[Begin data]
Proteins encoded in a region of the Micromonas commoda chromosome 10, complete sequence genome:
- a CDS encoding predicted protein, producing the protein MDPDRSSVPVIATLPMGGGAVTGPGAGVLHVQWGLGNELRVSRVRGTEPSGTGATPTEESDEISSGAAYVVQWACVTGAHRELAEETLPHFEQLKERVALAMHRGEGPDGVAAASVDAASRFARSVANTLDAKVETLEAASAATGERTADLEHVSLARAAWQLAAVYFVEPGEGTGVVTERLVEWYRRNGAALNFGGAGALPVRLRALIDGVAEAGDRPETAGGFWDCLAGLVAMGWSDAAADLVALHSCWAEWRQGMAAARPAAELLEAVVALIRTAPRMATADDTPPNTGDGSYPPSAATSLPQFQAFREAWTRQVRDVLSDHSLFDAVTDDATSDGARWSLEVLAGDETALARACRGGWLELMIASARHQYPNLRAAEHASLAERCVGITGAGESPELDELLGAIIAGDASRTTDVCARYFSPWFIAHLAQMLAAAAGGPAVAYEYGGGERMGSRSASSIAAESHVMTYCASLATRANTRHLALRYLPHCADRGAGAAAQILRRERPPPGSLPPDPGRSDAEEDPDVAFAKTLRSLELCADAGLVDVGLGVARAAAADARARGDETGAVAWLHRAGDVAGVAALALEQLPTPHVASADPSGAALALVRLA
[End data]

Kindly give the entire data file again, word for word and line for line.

Proteins encoded in a region of the Micromonas commoda chromosome 10, complete sequence genome:
- a CDS encoding predicted protein, producing the protein MDPDRSSVPVIATLPMGGGAVTGPGAGVLHVQWGLGNELRVSRVRGTEPSGTGATPTEESDEISSGAAYVVQWACVTGAHRELAEETLPHFEQLKERVALAMHRGEGPDGVAAASVDAASRFARSVANTLDAKVETLEAASAATGERTADLEHVSLARAAWQLAAVYFVEPGEGTGVVTERLVEWYRRNGAALNFGGAGALPVRLRALIDGVAEAGDRPETAGGFWDCLAGLVAMGWSDAAADLVALHSCWAEWRQGMAAARPAAELLEAVVALIRTAPRMATADDTPPNTGDGSYPPSAATSLPQFQAFREAWTRQVRDVLSDHSLFDAVTDDATSDGARWSLEVLAGDETALARACRGGWLELMIASARHQYPNLRAAEHASLAERCVGITGAGESPELDELLGAIIAGDASRTTDVCARYFSPWFIAHLAQMLAAAAGGPAVAYEYGGGERMGSRSASSIAAESHVMTYCASLATRANTRHLALRYLPHCADRGAGAAAQILRRERPPPGSLPPDPGRSDAEEDPDVAFAKTLRSLELCADAGLVDVGLGVARAAAADARARGDETGAVAWLHRAGDVAGVAALALEQLPTPHVASADPSGAALALVRLA